BY STEVEN KUBITZA
When athletes are under investigation for a crime, or even a victim of a situation, they are extensively covered by the sports media contingents nationwide; the largest of which happens to be ESPN.
Their flagship show, SportsCenter, always includes pictures of the athletes being talked about when an anchor is talking about that athlete.
The pictures are usually the generic team photo of the athlete, with them smiling while looking straight into the camera.
This was not the case for both Jonathan Martin, when he abruptly left the Dolphins, and for Jameis Winston, when he was under investigation for sexual assault.
In the case of Jonathan Martin, he was being played up as the victim of bullying by Richie Incognito. I am not delving into the situation as a whole, but rather the coverage of the situation. On ESPN, every time Martin was talked about they used a picture of him that could not have possibly been his team photo.
The photo shown was of Martin looking off to the side, with a sad look on his face. It almost seemed like the photo was designed to make Martin look like hopeless; to make him the clear victim.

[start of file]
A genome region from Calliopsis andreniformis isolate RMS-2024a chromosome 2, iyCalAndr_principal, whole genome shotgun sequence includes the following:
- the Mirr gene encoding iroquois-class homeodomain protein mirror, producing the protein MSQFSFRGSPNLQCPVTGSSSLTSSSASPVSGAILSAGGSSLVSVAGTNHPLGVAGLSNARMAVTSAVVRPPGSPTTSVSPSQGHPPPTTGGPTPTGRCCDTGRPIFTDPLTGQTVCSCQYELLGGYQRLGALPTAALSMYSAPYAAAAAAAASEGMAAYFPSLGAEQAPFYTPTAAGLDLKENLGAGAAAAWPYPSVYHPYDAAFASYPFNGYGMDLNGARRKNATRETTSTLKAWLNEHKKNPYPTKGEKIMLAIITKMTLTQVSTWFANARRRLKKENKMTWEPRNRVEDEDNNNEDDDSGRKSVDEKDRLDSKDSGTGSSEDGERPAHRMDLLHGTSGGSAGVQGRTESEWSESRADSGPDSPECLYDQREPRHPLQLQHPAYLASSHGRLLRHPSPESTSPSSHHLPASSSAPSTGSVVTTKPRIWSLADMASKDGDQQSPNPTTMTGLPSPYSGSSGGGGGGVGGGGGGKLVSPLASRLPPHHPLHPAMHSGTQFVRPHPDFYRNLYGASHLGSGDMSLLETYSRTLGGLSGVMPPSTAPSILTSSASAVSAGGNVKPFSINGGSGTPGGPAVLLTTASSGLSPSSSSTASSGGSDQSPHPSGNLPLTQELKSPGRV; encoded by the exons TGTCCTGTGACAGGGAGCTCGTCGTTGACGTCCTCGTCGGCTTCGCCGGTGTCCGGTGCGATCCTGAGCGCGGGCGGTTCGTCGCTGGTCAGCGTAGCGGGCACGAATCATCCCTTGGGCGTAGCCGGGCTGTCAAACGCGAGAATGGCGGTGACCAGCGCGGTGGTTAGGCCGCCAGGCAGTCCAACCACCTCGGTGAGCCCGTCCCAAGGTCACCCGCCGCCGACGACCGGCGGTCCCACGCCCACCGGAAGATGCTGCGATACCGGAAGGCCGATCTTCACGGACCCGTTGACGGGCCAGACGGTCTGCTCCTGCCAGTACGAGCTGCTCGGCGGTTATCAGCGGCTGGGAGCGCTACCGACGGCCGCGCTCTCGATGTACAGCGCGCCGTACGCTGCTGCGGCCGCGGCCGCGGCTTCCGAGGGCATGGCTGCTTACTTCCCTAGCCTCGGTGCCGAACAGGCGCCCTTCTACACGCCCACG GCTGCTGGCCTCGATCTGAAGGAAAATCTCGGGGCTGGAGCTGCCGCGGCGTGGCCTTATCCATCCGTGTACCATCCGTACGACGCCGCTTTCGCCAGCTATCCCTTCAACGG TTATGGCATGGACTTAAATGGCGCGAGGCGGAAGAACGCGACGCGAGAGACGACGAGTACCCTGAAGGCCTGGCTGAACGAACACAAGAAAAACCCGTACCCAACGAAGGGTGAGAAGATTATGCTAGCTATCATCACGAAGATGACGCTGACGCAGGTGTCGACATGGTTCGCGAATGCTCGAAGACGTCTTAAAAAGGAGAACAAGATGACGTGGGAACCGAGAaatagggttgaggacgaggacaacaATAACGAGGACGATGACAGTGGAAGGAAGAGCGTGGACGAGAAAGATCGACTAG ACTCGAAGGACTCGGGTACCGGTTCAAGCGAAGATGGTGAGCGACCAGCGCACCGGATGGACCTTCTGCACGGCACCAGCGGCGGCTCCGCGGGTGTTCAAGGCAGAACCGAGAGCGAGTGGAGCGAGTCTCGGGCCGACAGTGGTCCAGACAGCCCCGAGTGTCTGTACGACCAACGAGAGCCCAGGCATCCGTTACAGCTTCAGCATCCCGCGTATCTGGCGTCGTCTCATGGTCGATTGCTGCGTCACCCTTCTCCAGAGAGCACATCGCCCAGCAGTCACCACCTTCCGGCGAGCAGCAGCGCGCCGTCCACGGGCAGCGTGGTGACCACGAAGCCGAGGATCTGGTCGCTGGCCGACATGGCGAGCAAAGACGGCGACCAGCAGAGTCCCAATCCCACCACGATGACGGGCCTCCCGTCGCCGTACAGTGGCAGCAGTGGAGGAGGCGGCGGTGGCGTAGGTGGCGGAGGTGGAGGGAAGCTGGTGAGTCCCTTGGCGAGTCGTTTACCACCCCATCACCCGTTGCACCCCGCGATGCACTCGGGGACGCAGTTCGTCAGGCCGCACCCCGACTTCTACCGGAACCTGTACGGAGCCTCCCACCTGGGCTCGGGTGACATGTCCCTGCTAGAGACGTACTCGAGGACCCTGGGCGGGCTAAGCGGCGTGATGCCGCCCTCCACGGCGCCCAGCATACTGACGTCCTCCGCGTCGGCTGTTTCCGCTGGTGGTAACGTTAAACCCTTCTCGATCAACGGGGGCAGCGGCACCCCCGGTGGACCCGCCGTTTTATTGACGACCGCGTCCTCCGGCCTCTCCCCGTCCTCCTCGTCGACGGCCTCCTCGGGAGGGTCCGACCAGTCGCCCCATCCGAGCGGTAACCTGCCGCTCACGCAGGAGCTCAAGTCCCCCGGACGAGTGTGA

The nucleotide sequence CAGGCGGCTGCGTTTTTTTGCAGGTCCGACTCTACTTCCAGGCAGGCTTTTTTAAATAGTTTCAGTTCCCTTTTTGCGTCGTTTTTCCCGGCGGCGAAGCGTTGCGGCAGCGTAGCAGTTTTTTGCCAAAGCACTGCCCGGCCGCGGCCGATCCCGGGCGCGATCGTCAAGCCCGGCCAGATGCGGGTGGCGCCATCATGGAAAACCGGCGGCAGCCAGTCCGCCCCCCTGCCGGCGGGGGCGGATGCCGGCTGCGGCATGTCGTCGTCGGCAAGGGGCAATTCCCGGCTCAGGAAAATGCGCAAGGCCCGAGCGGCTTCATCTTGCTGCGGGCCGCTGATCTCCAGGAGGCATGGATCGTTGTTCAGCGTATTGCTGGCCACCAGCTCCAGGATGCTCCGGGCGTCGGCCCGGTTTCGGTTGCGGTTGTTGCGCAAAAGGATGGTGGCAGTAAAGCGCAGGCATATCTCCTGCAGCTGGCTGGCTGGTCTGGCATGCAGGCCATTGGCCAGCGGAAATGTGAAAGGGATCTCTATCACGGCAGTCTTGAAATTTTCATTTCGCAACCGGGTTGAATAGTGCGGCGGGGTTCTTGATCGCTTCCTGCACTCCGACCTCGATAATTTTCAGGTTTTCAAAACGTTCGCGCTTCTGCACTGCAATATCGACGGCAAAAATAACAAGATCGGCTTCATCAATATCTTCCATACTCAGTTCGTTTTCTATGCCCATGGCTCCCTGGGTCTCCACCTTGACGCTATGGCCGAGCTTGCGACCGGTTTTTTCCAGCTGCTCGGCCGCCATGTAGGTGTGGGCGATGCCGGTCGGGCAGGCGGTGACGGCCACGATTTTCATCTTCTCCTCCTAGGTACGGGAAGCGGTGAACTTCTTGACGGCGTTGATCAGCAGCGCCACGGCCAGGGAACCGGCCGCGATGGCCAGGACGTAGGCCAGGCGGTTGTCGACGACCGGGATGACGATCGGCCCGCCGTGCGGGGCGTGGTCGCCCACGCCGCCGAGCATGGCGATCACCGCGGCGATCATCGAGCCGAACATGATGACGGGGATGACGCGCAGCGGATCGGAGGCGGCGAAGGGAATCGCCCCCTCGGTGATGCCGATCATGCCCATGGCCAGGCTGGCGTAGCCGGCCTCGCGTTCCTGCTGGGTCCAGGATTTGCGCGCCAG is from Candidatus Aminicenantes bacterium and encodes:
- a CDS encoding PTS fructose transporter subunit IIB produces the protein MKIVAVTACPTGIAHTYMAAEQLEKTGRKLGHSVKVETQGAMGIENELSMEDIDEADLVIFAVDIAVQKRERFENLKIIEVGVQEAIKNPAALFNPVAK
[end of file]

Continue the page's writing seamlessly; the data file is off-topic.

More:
This was not a good move by ESPN to do this, because it completed destroyed any sense of objectivity. If it comes down to changing pictures in order to sway opinions of viewers, that is not a respectable move.
Jameis Winston had his picture presented differently when he was under investigation for sexual assault. His new picture had him looking extremely unprofessional, and was once again not the generic team photo players take.
Remember, this is a nineteen-year-old kid we are talking about, and his image is being doctored in a blatant dismissal of objective reporting. Once again, no opinions are being offered on the case itself, but rather the expectation of objective reporting.
This practice of altering the presentation of athletes is often done by ESPN and even other outlets, and it becomes increasingly noticeable as it is done more and more.